The last man sentenced to be hanged in the UK has won permission to appeal against his conviction for murdering a soldier in Northern Ireland, after evidence emerged of British army use of waterboarding torture during interrogations in the 1970s.
Prosecutors offered no objection to an appeal by Liam Holden, whose 1973 conviction for murdering a member of the Parachute Regiment was based on a confession he said was extracted under torture that included waterboarding.
Holden's legal team cited fresh evidence unearthed by Guardian reporter Ian Cobain about the use of waterboard torture techniques by the military at the time.
Speaking after Friday's hearing in Belfast, Holden's solicitor, Patricia Coyle, said Cobain's material, which will form part of a book, Cruel Britannia, covering the British military's use of torture from the second world war onwards, was significant in securing the appeal.
Coyle said: "We have taken a seismic step towards overturning Liam Holden's conviction. The crown lawyer said they would offer no objection to holding the appeal, which is listed for June."
The lawyer also released a statement on behalf of Holden, who served 16 years for a crime he said he never committed. It read: "My client welcomes the decision by the director of public prosecutions not to oppose the Criminal Cases Review Commission referral to the court of appeal on the basis that the verdict in his case from 1973 is unsafe. He has been protesting his innocence for almost 40 years. Despite this indication today by the director of public prosecution, my client may, however, wish to pursue the allegation of water torture/waterboarding. This allegation was first made by him in his trial in 1973."
The Public Prosecution Service (PPS) said that fresh evidence concerning the circumstances of Holden's detention by the army was central to the decision not to oppose the appeal.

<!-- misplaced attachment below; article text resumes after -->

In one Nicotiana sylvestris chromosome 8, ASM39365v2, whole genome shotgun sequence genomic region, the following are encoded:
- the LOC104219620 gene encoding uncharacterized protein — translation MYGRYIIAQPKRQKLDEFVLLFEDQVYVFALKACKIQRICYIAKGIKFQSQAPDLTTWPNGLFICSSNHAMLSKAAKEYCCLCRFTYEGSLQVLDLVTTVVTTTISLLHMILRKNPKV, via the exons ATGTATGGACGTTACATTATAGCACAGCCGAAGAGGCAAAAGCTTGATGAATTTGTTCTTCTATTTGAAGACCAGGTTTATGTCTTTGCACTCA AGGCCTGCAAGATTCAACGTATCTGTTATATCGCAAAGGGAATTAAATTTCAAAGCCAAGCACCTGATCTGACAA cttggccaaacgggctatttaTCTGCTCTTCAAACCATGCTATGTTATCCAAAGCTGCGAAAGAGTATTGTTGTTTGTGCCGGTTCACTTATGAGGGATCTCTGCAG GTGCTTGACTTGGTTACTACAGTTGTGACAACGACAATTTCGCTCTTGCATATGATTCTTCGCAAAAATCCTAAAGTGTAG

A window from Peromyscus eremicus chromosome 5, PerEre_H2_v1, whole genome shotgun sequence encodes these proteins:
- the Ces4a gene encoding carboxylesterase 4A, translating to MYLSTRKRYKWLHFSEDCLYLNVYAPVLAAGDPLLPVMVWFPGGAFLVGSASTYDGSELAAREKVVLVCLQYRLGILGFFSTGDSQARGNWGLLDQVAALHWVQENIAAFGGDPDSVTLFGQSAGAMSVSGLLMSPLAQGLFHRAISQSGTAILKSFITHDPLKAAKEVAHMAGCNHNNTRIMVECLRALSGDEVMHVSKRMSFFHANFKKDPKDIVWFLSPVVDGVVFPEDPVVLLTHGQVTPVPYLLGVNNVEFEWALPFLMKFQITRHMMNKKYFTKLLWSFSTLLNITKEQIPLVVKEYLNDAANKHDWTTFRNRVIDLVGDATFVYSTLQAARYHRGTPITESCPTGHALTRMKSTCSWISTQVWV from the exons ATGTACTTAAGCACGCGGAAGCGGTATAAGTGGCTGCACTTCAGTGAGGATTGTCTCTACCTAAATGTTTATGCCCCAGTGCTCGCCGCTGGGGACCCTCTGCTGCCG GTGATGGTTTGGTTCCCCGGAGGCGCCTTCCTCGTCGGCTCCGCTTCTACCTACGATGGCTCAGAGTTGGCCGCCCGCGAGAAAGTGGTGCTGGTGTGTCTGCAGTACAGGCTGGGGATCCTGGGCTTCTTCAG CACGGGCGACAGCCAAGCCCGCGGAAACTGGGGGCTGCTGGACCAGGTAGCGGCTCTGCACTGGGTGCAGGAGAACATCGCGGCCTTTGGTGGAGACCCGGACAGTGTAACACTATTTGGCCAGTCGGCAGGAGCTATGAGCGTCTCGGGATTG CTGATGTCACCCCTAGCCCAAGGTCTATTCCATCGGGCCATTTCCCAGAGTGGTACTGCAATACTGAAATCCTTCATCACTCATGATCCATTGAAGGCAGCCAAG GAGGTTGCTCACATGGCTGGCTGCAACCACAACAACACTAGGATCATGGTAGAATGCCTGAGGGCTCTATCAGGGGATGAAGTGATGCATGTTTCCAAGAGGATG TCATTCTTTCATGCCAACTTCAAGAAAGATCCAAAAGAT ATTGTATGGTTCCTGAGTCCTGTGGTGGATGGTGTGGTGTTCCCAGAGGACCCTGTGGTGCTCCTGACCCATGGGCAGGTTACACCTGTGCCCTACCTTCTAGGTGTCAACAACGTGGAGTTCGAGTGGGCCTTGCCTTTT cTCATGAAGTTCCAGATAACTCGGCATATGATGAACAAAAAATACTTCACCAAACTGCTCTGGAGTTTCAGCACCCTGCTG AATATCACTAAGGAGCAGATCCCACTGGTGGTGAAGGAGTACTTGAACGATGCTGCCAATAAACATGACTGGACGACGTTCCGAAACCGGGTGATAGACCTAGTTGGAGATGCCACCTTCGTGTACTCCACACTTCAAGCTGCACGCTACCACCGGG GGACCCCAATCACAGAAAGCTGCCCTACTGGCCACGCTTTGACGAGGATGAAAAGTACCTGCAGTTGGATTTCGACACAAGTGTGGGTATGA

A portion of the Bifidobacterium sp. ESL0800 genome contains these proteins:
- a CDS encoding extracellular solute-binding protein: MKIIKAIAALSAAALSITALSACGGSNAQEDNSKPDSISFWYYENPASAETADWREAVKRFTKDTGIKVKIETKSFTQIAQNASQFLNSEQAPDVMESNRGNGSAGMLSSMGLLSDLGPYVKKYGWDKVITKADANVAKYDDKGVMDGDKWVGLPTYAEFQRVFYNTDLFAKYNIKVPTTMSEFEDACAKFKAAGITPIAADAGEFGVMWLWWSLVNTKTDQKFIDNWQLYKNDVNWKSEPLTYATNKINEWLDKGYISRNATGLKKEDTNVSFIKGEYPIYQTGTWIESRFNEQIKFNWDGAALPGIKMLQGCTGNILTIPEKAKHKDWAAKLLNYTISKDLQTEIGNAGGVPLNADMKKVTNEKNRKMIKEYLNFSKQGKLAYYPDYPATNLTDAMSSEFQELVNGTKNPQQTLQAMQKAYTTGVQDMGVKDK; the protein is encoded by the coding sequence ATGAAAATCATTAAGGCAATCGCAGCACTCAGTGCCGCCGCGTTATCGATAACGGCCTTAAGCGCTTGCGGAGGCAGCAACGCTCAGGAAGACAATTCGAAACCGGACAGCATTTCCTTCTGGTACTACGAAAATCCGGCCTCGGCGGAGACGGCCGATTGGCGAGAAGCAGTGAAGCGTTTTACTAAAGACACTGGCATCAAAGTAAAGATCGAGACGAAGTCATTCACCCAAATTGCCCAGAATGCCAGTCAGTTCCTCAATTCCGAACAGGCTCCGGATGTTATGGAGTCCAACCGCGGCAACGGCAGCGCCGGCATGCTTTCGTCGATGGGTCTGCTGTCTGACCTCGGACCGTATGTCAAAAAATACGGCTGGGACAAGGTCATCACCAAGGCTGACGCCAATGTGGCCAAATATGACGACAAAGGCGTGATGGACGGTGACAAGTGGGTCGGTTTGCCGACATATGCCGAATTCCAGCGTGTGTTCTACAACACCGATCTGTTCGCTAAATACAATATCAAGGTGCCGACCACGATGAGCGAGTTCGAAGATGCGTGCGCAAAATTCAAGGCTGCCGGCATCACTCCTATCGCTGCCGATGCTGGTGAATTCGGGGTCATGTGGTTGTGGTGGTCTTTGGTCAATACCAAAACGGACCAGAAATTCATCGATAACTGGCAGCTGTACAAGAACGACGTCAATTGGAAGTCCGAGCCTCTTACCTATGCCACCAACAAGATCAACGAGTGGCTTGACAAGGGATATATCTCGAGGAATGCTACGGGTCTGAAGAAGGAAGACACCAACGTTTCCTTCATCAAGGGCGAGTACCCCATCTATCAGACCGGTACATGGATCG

A PPS spokesman said the decision was made on the basis that material in a confidential annex of evidence compiled by the Criminal Case Review Commission had not been available to prosecutors at the time of Holden's trial. Had it been passed to prosecutors they would in turn have been obliged under law to pass it to Holden's defence team, allowing them to challlenge "the admissibility of statements of admission made by Liam Holden to the military and to police".
The spokesman added: "The court of trial was therefore deprived of relevant material that might have led to a different outcome on the question of admissibility of the incriminating statements, which were the sole basis of the conviction. In those circumstances the director concluded that it would not be appropriate to oppose the appeal."
The jury refused to believe Holden's claim that he only confessed to the fatal shooting of Private Frank Bell in October 1972 in the republican Ballymurphy area of west Belfast under torture and duress. Bell had just turned 18 and had joined the Parachute Regiment six weeks earlier. He was the 100th British soldier to die in Northern Ireland that year.
Holden said that after he was arrested he was taken to the nearby Black Mountain army base where he was beaten, burned with a cigarette lighter, hooded and threatened with execution. In addition, Holden, who was then a 19-year-old chef, said a towel was placed over his head and water poured slowly over his face from a bucket.
"It nearly put me unconscious. It nearly drowned me and stopped me from breathing. This went for a minute," he recalled. A short time later, Holden said he was subjected to the same ordeal again ? an interrogation technique that later became, via Guant?namo Bay, notorious around the world as waterboarding.
Although Holden was found guilty of a capital murder the then Northern Ireland secretary, William Whitelaw, commuted his sentence to life. Since his release from jail in 1989 Holden has campaigned to clear his name.